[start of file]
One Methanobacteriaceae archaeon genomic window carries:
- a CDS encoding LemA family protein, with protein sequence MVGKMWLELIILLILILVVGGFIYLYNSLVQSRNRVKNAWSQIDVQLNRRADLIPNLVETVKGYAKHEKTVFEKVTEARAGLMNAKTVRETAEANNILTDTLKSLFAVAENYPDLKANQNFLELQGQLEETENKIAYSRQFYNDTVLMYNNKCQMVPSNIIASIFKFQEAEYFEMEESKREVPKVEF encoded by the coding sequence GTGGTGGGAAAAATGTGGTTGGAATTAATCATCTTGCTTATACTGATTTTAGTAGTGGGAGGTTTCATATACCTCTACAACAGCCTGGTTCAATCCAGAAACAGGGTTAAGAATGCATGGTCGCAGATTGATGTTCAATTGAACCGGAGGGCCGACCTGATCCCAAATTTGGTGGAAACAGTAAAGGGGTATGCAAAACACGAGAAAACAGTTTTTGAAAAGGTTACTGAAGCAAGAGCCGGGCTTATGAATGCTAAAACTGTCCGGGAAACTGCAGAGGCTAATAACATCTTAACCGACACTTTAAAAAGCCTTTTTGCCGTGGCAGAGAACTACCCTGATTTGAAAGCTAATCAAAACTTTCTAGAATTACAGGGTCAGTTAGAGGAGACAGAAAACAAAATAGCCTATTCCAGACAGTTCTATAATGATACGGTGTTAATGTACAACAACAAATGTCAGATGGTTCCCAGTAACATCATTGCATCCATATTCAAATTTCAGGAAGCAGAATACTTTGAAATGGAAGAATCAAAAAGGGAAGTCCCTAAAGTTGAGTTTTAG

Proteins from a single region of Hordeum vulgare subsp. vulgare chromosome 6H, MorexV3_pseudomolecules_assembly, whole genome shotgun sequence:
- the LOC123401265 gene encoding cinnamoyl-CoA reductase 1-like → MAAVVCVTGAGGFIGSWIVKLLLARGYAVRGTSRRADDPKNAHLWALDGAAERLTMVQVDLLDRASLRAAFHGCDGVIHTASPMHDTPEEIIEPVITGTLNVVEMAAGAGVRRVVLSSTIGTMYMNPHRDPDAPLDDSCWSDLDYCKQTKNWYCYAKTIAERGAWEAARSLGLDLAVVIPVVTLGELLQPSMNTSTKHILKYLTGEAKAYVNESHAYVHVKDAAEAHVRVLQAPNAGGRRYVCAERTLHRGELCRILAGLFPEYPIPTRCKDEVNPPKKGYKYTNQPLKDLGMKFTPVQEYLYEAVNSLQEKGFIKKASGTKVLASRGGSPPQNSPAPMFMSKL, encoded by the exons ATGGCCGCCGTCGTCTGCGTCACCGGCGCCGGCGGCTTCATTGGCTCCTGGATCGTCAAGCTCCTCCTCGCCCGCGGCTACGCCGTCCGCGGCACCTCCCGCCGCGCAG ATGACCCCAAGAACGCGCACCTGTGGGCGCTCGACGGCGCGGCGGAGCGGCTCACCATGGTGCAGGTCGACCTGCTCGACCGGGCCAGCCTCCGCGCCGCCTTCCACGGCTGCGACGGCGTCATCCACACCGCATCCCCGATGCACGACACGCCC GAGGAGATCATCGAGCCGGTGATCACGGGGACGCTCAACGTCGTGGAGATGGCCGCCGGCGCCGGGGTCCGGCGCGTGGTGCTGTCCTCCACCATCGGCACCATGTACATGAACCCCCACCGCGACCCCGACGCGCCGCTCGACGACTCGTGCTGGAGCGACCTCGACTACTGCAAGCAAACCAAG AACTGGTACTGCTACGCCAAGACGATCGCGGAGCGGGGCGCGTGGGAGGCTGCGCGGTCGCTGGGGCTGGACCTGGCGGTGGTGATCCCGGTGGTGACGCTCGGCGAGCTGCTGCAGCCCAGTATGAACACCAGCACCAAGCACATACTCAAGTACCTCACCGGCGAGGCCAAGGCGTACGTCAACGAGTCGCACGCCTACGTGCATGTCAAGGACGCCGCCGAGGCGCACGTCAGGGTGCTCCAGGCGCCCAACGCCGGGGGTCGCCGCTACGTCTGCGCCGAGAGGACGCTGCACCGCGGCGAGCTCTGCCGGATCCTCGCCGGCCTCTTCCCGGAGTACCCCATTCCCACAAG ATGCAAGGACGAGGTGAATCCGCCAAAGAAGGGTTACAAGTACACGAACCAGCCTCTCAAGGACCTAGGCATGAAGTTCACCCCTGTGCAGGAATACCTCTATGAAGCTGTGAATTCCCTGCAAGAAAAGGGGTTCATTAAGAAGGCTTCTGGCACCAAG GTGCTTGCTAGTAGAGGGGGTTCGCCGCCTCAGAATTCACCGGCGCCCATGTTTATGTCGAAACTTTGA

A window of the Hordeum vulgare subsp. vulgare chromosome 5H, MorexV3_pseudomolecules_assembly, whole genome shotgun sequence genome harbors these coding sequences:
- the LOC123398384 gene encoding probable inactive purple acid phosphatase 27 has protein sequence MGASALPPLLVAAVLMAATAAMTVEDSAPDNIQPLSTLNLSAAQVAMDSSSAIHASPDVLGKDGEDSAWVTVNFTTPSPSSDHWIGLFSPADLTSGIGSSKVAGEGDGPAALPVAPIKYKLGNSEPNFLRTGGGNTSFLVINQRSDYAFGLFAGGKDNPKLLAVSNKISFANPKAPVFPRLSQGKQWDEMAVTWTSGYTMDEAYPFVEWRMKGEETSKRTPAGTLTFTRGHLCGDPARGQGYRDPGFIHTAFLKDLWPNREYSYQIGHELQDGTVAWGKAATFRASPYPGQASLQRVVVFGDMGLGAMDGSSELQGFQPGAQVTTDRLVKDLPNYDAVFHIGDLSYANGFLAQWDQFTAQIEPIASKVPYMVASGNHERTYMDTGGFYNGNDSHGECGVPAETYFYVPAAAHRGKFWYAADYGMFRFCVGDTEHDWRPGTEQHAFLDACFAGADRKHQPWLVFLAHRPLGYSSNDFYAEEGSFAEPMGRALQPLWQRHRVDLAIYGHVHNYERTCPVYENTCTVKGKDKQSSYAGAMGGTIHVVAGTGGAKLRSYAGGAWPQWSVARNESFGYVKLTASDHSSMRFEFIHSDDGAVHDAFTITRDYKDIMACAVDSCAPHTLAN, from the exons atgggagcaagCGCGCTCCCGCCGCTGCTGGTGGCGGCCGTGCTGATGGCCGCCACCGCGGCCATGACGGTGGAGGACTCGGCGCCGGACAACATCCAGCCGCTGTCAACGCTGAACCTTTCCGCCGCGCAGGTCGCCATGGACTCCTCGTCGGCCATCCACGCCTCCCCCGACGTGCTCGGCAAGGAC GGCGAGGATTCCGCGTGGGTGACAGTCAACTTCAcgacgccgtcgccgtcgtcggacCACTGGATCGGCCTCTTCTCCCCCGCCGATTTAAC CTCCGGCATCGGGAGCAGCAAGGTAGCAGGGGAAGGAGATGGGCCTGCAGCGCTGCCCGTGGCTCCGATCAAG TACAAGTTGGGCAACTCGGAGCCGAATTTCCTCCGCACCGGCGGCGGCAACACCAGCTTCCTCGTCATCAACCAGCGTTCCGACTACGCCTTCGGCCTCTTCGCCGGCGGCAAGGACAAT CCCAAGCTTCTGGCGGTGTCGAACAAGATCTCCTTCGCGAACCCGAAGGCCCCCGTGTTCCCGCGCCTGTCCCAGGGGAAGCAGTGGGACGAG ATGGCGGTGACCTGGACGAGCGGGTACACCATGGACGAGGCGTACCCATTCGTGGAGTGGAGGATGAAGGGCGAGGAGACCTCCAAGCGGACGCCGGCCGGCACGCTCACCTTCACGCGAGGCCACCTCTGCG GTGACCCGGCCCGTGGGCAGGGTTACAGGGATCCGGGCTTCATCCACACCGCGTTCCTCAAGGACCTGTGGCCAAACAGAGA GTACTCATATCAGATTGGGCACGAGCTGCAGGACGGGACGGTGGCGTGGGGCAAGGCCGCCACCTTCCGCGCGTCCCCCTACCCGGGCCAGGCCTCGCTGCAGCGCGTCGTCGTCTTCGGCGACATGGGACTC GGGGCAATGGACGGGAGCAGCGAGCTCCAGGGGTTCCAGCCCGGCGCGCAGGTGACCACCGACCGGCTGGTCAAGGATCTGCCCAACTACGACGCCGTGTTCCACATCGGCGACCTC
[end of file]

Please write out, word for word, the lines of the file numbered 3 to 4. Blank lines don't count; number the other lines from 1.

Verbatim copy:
Proteins from a single region of Hordeum vulgare subsp. vulgare chromosome 6H, MorexV3_pseudomolecules_assembly, whole genome shotgun sequence:
- the LOC123401265 gene encoding cinnamoyl-CoA reductase 1-like → MAAVVCVTGAGGFIGSWIVKLLLARGYAVRGTSRRADDPKNAHLWALDGAAERLTMVQVDLLDRASLRAAFHGCDGVIHTASPMHDTPEEIIEPVITGTLNVVEMAAGAGVRRVVLSSTIGTMYMNPHRDPDAPLDDSCWSDLDYCKQTKNWYCYAKTIAERGAWEAARSLGLDLAVVIPVVTLGELLQPSMNTSTKHILKYLTGEAKAYVNESHAYVHVKDAAEAHVRVLQAPNAGGRRYVCAERTLHRGELCRILAGLFPEYPIPTRCKDEVNPPKKGYKYTNQPLKDLGMKFTPVQEYLYEAVNSLQEKGFIKKASGTKVLASRGGSPPQNSPAPMFMSKL, encoded by the exons ATGGCCGCCGTCGTCTGCGTCACCGGCGCCGGCGGCTTCATTGGCTCCTGGATCGTCAAGCTCCTCCTCGCCCGCGGCTACGCCGTCCGCGGCACCTCCCGCCGCGCAG ATGACCCCAAGAACGCGCACCTGTGGGCGCTCGACGGCGCGGCGGAGCGGCTCACCATGGTGCAGGTCGACCTGCTCGACCGGGCCAGCCTCCGCGCCGCCTTCCACGGCTGCGACGGCGTCATCCACACCGCATCCCCGATGCACGACACGCCC GAGGAGATCATCGAGCCGGTGATCACGGGGACGCTCAACGTCGTGGAGATGGCCGCCGGCGCCGGGGTCCGGCGCGTGGTGCTGTCCTCCACCATCGGCACCATGTACATGAACCCCCACCGCGACCCCGACGCGCCGCTCGACGACTCGTGCTGGAGCGACCTCGACTACTGCAAGCAAACCAAG AACTGGTACTGCTACGCCAAGACGATCGCGGAGCGGGGCGCGTGGGAGGCTGCGCGGTCGCTGGGGCTGGACCTGGCGGTGGTGATCCCGGTGGTGACGCTCGGCGAGCTGCTGCAGCCCAGTATGAACACCAGCACCAAGCACATACTCAAGTACCTCACCGGCGAGGCCAAGGCGTACGTCAACGAGTCGCACGCCTACGTGCATGTCAAGGACGCCGCCGAGGCGCACGTCAGGGTGCTCCAGGCGCCCAACGCCGGGGGTCGCCGCTACGTCTGCGCCGAGAGGACGCTGCACCGCGGCGAGCTCTGCCGGATCCTCGCCGGCCTCTTCCCGGAGTACCCCATTCCCACAAG ATGCAAGGACGAGGTGAATCCGCCAAAGAAGGGTTACAAGTACACGAACCAGCCTCTCAAGGACCTAGGCATGAAGTTCACCCCTGTGCAGGAATACCTCTATGAAGCTGTGAATTCCCTGCAAGAAAAGGGGTTCATTAAGAAGGCTTCTGGCACCAAG GTGCTTGCTAGTAGAGGGGGTTCGCCGCCTCAGAATTCACCGGCGCCCATGTTTATGTCGAAACTTTGA